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Horse School Has Different Classes

Training horses, like most things, does not happen in a straight line. Even if you have one clearly defined goal (to do dressage, working equitation, jumping, or reining) success needs a multi-faceted approach. Doing the same routine every day can create muscle memory but can dull the mind and can limit your ability to go deep into different aspects. "All work and no play makes Johnny a dull boy". Horses are emotional and complex beings and just as with humans, variety and cross-training work.

It's not just about different physical training routines. You can create more strategic training plans if you distinguish between mental education, physical education, playtime, and exposure.

At the risk of making some people gasp, this blog is going to be full of anthropomorphism. I do this in order to help you remember these different categories of training and perhaps better consider things from your horse's perspective. It is a model to help make a point. In the words of human behavior expert, Mark Bowden: "All models are wrong, but some of them are helpful". I hope you find this helpful.

I became more aware I was using this model while training a 3-year-old filly (Quora). This is an age where they have a lot to learn, can start to experience some physical training, and need exposure but they are still 'kids' that relish playtime. 

Sometimes my sessions with Quora had nothing to do with formal training or 'school'. We would just BE in the barn together. Other times there is a clearer intention. Those times I would tell Quora she was 'going to school today'. (Yes, I talk to my horses. Yes, out loud). Then I would tell her what class we were going to take at school today. Unlike human school, in horse school, there were only one or maybe two different classes a day.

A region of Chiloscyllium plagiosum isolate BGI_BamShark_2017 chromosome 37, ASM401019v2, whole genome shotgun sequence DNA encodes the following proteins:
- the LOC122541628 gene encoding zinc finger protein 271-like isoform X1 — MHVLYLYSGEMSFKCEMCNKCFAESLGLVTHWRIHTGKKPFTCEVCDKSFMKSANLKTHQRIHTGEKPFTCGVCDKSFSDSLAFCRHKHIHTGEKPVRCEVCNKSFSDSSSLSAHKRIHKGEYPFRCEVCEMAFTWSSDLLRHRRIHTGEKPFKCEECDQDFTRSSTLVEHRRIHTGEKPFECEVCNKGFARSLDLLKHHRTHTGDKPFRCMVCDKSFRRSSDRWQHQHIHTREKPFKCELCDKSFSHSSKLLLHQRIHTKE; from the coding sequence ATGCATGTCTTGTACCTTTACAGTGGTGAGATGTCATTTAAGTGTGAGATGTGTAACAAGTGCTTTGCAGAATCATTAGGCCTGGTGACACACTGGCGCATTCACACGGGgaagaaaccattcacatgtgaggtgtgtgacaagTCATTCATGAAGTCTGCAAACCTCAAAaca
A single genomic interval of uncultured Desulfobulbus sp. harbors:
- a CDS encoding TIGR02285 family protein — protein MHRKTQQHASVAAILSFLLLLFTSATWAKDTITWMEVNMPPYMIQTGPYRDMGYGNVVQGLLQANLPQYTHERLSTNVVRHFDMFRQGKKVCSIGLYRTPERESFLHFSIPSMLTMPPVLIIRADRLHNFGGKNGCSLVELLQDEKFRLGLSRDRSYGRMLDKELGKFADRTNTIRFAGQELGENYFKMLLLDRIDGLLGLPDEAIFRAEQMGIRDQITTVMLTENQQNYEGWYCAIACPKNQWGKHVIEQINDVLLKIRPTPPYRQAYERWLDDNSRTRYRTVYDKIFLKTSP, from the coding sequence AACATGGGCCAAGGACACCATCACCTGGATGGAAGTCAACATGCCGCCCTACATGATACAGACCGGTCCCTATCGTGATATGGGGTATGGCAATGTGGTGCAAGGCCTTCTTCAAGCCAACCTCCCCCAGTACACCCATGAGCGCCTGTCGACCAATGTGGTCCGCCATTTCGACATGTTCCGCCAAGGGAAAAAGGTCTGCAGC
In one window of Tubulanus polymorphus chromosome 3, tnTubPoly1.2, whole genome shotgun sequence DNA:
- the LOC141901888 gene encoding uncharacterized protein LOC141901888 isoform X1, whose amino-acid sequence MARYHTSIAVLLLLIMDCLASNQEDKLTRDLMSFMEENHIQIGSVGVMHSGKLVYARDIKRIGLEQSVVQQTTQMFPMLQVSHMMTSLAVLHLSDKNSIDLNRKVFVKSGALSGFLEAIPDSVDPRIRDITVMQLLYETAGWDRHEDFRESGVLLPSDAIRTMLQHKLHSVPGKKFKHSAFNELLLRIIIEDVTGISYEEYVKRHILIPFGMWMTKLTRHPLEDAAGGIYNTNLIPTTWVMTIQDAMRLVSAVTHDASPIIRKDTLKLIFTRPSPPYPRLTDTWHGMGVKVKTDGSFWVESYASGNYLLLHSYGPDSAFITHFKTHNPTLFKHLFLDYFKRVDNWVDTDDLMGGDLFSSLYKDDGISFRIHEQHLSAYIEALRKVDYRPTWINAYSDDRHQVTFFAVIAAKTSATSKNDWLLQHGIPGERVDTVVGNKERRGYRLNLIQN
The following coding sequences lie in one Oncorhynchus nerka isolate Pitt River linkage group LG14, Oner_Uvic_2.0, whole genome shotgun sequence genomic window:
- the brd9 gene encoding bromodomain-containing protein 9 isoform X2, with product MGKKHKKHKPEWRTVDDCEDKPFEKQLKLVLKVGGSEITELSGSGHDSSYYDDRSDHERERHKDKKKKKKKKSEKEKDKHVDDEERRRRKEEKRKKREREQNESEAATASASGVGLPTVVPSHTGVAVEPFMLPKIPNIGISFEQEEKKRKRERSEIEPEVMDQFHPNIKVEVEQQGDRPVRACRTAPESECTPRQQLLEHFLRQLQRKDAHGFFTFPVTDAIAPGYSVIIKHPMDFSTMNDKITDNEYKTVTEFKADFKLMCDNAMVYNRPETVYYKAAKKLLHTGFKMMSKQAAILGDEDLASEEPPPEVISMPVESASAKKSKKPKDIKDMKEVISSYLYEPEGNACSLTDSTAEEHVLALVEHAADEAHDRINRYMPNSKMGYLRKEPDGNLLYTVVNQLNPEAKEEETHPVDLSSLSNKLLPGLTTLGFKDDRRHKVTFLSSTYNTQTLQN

Sometimes we went to Math Class. Sometimes we went to Gym Class. Sometimes we had Recess, and sometimes we went on Field Trips. Let's look at the difference between each of those.


"Math" Class:

cartoon horse with books

Notice the quotes... This is not about teaching your horse how to count. "Math Class" is where we were going to learn something specific. 1+1=2 and 'feel on your haunches + intention = Move your hindquarters'. These are clear exercises focused on the horse gaining mental clarity. This = That. When I do This, you do That. If you do This, I do That. Your horse should feel smarter at the end of these sessions. 

The goal of these sessions is to imagine that when my horse goes back to the pasture and her friends ask her: "What did you learn?" she is able to clearly describe it. "When Karen touches my hind end with 'that special energy' it means she wants me to move my butt'.

In order for Math class to be beneficial, we have to make sure the horse is in a state of mind and body to be able to learn. If they are distracted, emotional, or have too much pent-up energy they likely won't be able to concentrate.

It is our job to explain things well. If our horse's behavior isn't 'adding up' or if they are having trouble it doesn't mean they are 'bad at math', it means we haven't figured out the best way to explain it to them.


Gym Class:

cartoon horse lifting weights

Gym Class is where we practice and improve our horse's physical abilities. The focus could be on building strength, coordination, or stamina. We could be looking to increase suppleness, straightness, or carrying power. All of those have different protocols or exercises designed to achieve them. This is where you might seek to improve movements or abilities specific to your discipline (jumping, sliding, maneuvering through obstacles).

In order for Gym Class to be beneficial, the horse has to understand the instructions and rules of the game. If they don't understand the aids for shoulder in, then spending an hour wrestling with your horse's body and doing it 'one more time' a hundred times will only build the wrong muscles and coordination. If your horse doesn't know how to respond to the aids for a shoulder in with lightness you should go back to "Math Class" and explain it.

As an excellent Gym Class teacher you will need to know the art of motivation. Very few individuals love doing squats and push-ups on their own so you will need to be a master of inspiring effort. Sometimes it is as simple as taking things outside the arena to a more naturally inspiring location.



cartoon unicorn